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BCW Kicks Off New Series with Program on Infrastructure’s Role in Region’s Economic Vitality×600-1.jpg

The importance of infrastructure to the economic vitality of our region was the topic of a highly informative virtual program on Thursday that launched the BCW’s new State of the Economy. The program featured a panel of experts who discussed infrastructure ranging from deteriorating roads and bridges to the expansion of broadband and other technologies.

Panelists included John Cooney, Jr., Executive Director of the Construction Industry of Westchester and the Hudson Valley; Michael Elmendorf, President of the Association of General Contractors New York State; Hugh J. Greechan, Jr., Commissioner of the Westchester Department of Public Works; Bob Knight, Co-chair of the Public Officials Committee, Fiber Broadband Association; and Ed Mortimer, Vice President, transportation and infrastructure at the U.S. Chamber of Commerce. BCW Executive VP and COO John Ravitz was the moderator.

Mortimer described infrastructure as the best opportunity for government investment since the Great Recession. He told attendees that the federal government must present a blueprint for transportation investments. “We look at infrastructure as the circulatory system of economic growth and opportunity in this country,” he said.

Elmendorf said New York’s leaders are already considering infrastructure projects tied to Gov. Cuomo’s executive budget proposal, but that more attention needs to be paid to basic maintenance. “The investment in the nuts and bolts of our transportation infrastructure….is actually the lowest it’s been in five or six years,” he said.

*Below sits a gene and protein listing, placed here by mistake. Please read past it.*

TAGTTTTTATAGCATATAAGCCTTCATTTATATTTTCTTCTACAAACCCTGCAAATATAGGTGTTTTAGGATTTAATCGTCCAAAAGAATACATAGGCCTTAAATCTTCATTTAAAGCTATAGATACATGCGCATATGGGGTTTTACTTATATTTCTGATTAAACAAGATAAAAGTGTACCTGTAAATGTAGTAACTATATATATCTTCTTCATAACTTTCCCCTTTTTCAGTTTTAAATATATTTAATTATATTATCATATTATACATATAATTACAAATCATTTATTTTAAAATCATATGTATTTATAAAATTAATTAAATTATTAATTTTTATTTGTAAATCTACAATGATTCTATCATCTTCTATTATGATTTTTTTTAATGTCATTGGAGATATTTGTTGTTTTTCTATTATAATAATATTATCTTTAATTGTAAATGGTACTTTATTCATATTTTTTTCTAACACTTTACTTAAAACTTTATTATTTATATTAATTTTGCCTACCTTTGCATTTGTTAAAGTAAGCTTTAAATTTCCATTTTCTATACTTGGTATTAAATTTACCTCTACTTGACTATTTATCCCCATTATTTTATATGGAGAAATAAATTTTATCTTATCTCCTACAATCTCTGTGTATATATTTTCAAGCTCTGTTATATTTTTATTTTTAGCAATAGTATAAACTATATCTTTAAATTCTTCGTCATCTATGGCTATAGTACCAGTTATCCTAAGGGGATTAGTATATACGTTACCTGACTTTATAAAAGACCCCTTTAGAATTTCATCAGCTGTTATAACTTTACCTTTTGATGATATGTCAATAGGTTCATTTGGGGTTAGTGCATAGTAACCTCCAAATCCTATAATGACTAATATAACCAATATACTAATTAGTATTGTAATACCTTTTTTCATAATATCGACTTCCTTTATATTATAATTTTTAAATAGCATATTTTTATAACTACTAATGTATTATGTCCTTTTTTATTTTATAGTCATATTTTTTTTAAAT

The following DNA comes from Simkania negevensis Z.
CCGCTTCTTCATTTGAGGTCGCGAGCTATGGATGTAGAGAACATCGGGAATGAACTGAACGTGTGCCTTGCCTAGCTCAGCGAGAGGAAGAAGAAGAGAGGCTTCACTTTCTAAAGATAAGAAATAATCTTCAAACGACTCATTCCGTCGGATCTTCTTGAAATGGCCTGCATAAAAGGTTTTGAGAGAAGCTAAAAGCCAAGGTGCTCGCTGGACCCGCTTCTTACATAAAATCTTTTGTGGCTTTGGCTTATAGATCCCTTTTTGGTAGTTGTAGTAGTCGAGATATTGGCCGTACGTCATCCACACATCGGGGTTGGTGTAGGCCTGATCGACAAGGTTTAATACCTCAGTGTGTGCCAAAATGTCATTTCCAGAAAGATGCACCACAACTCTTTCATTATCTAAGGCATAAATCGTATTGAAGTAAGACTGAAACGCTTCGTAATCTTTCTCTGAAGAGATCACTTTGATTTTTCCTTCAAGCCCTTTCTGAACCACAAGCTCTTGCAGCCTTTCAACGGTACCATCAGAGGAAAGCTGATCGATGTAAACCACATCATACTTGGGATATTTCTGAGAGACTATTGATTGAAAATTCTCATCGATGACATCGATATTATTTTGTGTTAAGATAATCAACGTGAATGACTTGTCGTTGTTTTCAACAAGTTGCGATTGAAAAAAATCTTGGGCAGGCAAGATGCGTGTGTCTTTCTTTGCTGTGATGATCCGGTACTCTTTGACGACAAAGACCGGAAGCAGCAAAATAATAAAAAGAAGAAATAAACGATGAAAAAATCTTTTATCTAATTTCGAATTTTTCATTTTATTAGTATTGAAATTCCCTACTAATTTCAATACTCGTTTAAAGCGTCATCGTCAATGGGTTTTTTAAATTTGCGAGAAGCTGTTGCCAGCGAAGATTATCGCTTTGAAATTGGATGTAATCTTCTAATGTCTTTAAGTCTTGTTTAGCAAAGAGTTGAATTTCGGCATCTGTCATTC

Knight explained that broadband projects are emerging nationwide, but in the Northeast Corridor there is a lagging installation of fiber. “We don’t have last-mile fiber. 5G needs to hook into fiber in order to move the tremendous amount of data that’s generated. If you don’t have fiber connectivity, you don’t really have the full capacity of 5G,” he explained.

Greechan said that County Executive George Latimer prioritized infrastructure because of the county’s $1.3 billion backlog of capital improvement projects. County officials also lifted a borrowing cap for public works projects, combined road and bridge projects to speed their completion.

Cooney described his organization’s work on infrastructure and its partnership with unions, business, environmentalists and local officials to promote public works investments. The group has also lobbied to repair Westchester County’s aging sewers to improve local water quality. “Infrastructure spending keeps our region, competitive, our communities healthy and it grows jobs,” he said.

The State of the Economy series is the latest thought-leadership initiative launched by the BCW in response to the economic ravages of the coronavirus pandemic. Future programs will focus on Health Care (March 10), Education (April 7) and Hospitality & Retail (May 5). Attendees may register at

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